Design and optimization of low-frequency piezoelectric MEMS energy harvesters based on machine learning

Ehsani Chimeh, Hamidreza (2022) Design and optimization of low-frequency piezoelectric MEMS energy harvesters based on machine learning. Masters thesis, Memorial University of Newfoundland.

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Portable electronic applications are typically powered by batteries, which have limited lifespan and size constraints. Energy harvesting from parasitic vibrations using piezoelectricity is a demanding solution to improving the power supply efficiency of low-power portable devices and autonomous sensor networks. Vibrational energy harvesters with high operating frequency are not desirable considering the low-frequency characteristics of ambient vibrations (e.g., wind). The operation frequency range (known as bandwidth) is a key feature that should be improved under an unpredictable or uncontrollable condition of ambient vibrations. In this thesis, several piezoelectric MEMS energy harvesters have been developed to tackle these challenges. In order to facilitate the design process and determine the optimum physical dimensions, an artificial neural network is used to model the designs. In the first step, a sample dataset is created by numerical modeling to train a deep neural network. The validation results indicate that the trained DNN model can achieve around 90% estimation accuracy of device features, such as resonant frequency and harvested voltage. Next, this trained model is integrated with genetic algorithm as a performance estimator to optimize the geometry of the harvester to lower the resonant frequencies and improve the harvested voltage. With the intention of improving the accuracy of deep neural network, the transfer learning method is used for modeling another design. In this method, the DNN is firstly trained with a dataset created by the lump-parameter model; then, the trained network is transferred to a new deep model for another round of training with highly accurate FEM data samples to further reduce prediction error. It was shown that the new model can estimate the device features with more than 94% accuracy, which is 4% higher than the regular DNN. Finally, in the last design, our proposed AI-based methodology is utilized to estimate the mode shapes to enlarge the operational bandwidth specifically. The optimized energy harvesters have been fabricated through a standard micromachining process. Our measurement results confirm that the proposed AI-based methods can help reach the balanced summit of higher power density, lower resonant frequency, and larger bandwidth among the published works.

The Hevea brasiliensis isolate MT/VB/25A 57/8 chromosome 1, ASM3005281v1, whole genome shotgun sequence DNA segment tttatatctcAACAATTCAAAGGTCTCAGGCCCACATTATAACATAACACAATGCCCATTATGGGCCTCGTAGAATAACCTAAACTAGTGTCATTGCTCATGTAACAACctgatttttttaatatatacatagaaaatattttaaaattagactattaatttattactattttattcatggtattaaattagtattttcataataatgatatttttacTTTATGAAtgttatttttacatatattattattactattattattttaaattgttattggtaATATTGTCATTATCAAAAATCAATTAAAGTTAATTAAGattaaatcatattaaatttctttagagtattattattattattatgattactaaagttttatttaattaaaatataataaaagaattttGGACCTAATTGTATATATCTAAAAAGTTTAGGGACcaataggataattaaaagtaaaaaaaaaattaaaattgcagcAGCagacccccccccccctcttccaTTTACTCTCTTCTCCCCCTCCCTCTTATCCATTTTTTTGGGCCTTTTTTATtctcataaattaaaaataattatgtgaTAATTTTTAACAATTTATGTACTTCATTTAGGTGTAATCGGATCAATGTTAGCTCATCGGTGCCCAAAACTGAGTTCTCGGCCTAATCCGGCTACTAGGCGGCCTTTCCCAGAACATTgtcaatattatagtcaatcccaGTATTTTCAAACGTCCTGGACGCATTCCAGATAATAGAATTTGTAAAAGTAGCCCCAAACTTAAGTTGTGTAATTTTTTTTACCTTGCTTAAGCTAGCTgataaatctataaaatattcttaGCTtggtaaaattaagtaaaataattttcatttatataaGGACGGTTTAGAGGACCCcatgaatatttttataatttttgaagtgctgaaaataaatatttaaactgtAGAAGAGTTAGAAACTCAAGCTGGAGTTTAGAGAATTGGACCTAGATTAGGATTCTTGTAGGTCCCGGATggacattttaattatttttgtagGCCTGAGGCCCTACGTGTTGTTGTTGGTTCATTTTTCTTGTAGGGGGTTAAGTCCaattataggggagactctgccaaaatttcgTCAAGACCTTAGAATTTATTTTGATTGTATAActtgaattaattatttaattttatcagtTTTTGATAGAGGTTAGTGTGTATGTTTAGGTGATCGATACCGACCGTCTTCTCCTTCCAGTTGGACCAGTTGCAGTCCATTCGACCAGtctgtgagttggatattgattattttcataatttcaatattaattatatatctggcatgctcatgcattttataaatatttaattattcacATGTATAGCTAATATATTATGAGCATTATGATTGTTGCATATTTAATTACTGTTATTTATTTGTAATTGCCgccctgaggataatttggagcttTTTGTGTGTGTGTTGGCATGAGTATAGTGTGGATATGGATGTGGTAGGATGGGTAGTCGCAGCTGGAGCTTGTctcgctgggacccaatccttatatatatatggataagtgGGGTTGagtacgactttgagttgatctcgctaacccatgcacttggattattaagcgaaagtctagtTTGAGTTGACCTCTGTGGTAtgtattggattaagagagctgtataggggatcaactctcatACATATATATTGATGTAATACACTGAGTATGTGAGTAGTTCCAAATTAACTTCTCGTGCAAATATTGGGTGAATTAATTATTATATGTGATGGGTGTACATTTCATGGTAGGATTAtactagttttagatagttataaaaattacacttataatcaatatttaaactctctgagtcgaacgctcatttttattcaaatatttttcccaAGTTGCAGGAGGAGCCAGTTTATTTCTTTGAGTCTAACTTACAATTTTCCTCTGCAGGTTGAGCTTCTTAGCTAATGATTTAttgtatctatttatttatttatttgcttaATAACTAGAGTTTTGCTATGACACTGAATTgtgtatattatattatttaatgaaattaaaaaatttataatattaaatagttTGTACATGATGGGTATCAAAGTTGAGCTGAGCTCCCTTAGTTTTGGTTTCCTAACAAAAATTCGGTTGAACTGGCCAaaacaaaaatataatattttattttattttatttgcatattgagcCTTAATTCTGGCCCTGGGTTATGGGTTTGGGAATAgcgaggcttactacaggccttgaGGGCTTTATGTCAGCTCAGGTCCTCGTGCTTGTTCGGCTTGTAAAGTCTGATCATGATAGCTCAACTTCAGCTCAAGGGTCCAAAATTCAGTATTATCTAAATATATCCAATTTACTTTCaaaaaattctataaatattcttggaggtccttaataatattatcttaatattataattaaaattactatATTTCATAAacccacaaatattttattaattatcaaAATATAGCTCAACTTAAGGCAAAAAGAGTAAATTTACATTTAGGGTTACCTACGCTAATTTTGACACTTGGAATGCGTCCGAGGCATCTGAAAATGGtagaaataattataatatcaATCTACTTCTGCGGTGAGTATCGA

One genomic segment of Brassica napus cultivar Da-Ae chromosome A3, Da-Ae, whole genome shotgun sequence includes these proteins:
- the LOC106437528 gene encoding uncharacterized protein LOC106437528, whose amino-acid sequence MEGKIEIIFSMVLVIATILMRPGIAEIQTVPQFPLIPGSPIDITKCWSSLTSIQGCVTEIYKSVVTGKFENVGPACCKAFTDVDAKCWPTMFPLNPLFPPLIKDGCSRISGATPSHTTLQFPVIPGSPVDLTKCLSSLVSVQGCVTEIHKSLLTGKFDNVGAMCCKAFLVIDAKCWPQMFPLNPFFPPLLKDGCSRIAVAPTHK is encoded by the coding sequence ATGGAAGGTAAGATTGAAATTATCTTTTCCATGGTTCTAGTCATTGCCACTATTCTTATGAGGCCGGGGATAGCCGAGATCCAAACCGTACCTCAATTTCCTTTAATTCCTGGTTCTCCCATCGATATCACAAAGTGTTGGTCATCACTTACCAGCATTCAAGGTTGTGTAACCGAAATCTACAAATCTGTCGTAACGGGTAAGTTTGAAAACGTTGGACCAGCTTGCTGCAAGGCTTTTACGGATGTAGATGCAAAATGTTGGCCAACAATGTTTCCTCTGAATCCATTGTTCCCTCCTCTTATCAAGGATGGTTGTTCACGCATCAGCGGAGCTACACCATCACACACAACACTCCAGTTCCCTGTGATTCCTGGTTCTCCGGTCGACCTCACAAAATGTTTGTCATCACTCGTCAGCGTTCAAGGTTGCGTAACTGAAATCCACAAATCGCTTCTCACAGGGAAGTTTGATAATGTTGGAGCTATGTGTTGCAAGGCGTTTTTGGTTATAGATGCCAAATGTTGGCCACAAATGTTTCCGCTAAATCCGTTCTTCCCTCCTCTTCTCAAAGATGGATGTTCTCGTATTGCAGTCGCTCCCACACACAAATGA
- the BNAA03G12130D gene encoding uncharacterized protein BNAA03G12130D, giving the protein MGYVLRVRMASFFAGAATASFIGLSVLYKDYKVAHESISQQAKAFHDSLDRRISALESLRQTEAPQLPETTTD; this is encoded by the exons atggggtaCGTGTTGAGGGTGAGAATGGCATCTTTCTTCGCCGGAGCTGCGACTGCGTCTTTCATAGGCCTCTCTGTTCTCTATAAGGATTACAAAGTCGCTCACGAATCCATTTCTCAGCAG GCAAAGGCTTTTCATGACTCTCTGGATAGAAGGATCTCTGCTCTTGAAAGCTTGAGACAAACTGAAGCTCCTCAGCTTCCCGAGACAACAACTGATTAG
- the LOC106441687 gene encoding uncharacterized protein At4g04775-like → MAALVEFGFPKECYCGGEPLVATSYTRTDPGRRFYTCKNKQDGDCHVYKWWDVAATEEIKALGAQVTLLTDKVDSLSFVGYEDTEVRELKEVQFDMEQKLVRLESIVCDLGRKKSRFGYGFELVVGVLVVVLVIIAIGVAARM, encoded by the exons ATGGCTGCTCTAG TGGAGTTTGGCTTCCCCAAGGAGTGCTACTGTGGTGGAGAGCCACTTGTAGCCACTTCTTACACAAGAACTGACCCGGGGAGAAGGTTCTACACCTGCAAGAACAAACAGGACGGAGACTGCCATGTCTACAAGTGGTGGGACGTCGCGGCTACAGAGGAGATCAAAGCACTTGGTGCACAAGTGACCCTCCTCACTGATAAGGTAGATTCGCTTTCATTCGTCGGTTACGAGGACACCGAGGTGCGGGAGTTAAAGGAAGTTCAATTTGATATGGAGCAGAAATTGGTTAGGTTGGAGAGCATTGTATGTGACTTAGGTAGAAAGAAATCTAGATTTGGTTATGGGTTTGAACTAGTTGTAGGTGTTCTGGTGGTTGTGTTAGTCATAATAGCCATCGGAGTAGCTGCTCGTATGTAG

Item Type: Thesis (Masters)
Item ID: 15904
Additional Information: Includes bibliographical references (pages 81-88)
Keywords: MEMS, piezoelectric, energy harvester, deep artificial neural networks, design automation, genetic algorithm, transfer learning
Department(s): Engineering and Applied Science, Faculty of
Date: February 2022
Date Type: Submission
Digital Object Identifier (DOI):
Library of Congress Subject Heading: Microelectromechanical systems--Design and construction; Machine learning; Piezoelectricity; Energy harvesting; Neural networks (Computer science)--Design and construction; Genetic algorithms

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